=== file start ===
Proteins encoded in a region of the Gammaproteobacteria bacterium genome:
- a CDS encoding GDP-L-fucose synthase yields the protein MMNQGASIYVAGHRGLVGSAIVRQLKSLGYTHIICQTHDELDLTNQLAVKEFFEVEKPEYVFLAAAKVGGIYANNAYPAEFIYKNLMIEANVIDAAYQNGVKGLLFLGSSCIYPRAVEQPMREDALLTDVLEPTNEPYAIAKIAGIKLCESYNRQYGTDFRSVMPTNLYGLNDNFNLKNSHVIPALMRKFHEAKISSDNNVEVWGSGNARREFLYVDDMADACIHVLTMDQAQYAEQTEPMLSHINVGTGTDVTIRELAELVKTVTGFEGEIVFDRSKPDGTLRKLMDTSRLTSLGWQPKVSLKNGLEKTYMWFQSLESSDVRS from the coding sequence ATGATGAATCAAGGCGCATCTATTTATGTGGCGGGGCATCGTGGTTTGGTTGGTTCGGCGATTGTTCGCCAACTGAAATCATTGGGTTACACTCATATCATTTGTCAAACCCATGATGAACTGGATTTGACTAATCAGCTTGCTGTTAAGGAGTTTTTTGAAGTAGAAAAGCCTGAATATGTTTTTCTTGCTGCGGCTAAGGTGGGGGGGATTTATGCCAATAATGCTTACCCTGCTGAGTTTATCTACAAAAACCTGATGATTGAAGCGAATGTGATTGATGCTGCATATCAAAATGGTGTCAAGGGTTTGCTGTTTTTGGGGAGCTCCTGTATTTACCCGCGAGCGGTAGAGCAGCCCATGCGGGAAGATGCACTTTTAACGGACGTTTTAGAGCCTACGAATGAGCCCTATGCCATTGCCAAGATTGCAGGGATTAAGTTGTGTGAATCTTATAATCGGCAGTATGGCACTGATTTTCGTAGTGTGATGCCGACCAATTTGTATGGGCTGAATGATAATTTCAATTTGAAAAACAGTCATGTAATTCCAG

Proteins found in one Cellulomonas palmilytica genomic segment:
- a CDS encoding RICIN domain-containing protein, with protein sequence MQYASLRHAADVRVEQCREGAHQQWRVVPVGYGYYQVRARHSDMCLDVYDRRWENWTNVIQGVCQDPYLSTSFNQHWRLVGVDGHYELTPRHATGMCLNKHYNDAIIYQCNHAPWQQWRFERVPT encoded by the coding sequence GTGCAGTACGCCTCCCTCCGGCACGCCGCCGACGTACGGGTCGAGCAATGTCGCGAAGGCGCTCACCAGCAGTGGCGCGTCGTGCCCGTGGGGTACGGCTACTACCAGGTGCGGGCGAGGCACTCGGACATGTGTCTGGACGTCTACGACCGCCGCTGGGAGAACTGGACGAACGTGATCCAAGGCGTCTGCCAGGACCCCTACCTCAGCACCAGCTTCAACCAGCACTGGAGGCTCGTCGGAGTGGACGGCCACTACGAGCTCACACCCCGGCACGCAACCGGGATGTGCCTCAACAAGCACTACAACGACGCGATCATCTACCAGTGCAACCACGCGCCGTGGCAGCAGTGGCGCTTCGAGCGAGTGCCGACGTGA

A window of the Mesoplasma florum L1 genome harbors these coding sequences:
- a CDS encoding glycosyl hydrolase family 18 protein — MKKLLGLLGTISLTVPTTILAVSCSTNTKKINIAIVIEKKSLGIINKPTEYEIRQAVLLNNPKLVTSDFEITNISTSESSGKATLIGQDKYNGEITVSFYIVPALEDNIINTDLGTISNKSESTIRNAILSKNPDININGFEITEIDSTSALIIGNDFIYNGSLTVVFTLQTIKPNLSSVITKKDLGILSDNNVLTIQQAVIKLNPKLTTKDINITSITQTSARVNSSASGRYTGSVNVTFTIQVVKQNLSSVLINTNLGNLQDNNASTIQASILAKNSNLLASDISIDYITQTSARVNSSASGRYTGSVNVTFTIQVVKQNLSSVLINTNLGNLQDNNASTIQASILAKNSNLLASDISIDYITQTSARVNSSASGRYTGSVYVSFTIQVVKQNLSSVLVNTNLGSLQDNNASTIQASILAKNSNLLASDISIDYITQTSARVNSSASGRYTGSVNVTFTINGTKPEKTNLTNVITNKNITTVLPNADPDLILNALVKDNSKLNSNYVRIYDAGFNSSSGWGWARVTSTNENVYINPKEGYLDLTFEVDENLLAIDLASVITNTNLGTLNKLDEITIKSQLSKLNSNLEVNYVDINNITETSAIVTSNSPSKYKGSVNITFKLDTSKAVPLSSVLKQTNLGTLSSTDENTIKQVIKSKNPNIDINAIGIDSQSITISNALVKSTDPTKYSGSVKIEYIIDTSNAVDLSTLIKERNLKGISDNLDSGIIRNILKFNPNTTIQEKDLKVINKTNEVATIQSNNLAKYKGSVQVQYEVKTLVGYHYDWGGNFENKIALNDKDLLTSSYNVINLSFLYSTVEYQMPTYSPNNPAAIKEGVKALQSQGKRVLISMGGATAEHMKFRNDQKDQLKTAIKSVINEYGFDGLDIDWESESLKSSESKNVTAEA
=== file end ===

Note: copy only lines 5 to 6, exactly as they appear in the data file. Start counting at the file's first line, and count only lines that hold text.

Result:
A window of the Mesoplasma florum L1 genome harbors these coding sequences:
- a CDS encoding glycosyl hydrolase family 18 protein — MKKLLGLLGTISLTVPTTILAVSCSTNTKKINIAIVIEKKSLGIINKPTEYEIRQAVLLNNPKLVTSDFEITNISTSESSGKATLIGQDKYNGEITVSFYIVPALEDNIINTDLGTISNKSESTIRNAILSKNPDININGFEITEIDSTSALIIGNDFIYNGSLTVVFTLQTIKPNLSSVITKKDLGILSDNNVLTIQQAVIKLNPKLTTKDINITSITQTSARVNSSASGRYTGSVNVTFTIQVVKQNLSSVLINTNLGNLQDNNASTIQASILAKNSNLLASDISIDYITQTSARVNSSASGRYTGSVNVTFTIQVVKQNLSSVLINTNLGNLQDNNASTIQASILAKNSNLLASDISIDYITQTSARVNSSASGRYTGSVYVSFTIQVVKQNLSSVLVNTNLGSLQDNNASTIQASILAKNSNLLASDISIDYITQTSARVNSSASGRYTGSVNVTFTINGTKPEKTNLTNVITNKNITTVLPNADPDLILNALVKDNSKLNSNYVRIYDAGFNSSSGWGWARVTSTNENVYINPKEGYLDLTFEVDENLLAIDLASVITNTNLGTLNKLDEITIKSQLSKLNSNLEVNYVDINNITETSAIVTSNSPSKYKGSVNITFKLDTSKAVPLSSVLKQTNLGTLSSTDENTIKQVIKSKNPNIDINAIGIDSQSITISNALVKSTDPTKYSGSVKIEYIIDTSNAVDLSTLIKERNLKGISDNLDSGIIRNILKFNPNTTIQEKDLKVINKTNEVATIQSNNLAKYKGSVQVQYEVKTLVGYHYDWGGNFENKIALNDKDLLTSSYNVINLSFLYSTVEYQMPTYSPNNPAAIKEGVKALQSQGKRVLISMGGATAEHMKFRNDQKDQLKTAIKSVINEYGFDGLDIDWESESLKSSESKNVTAEA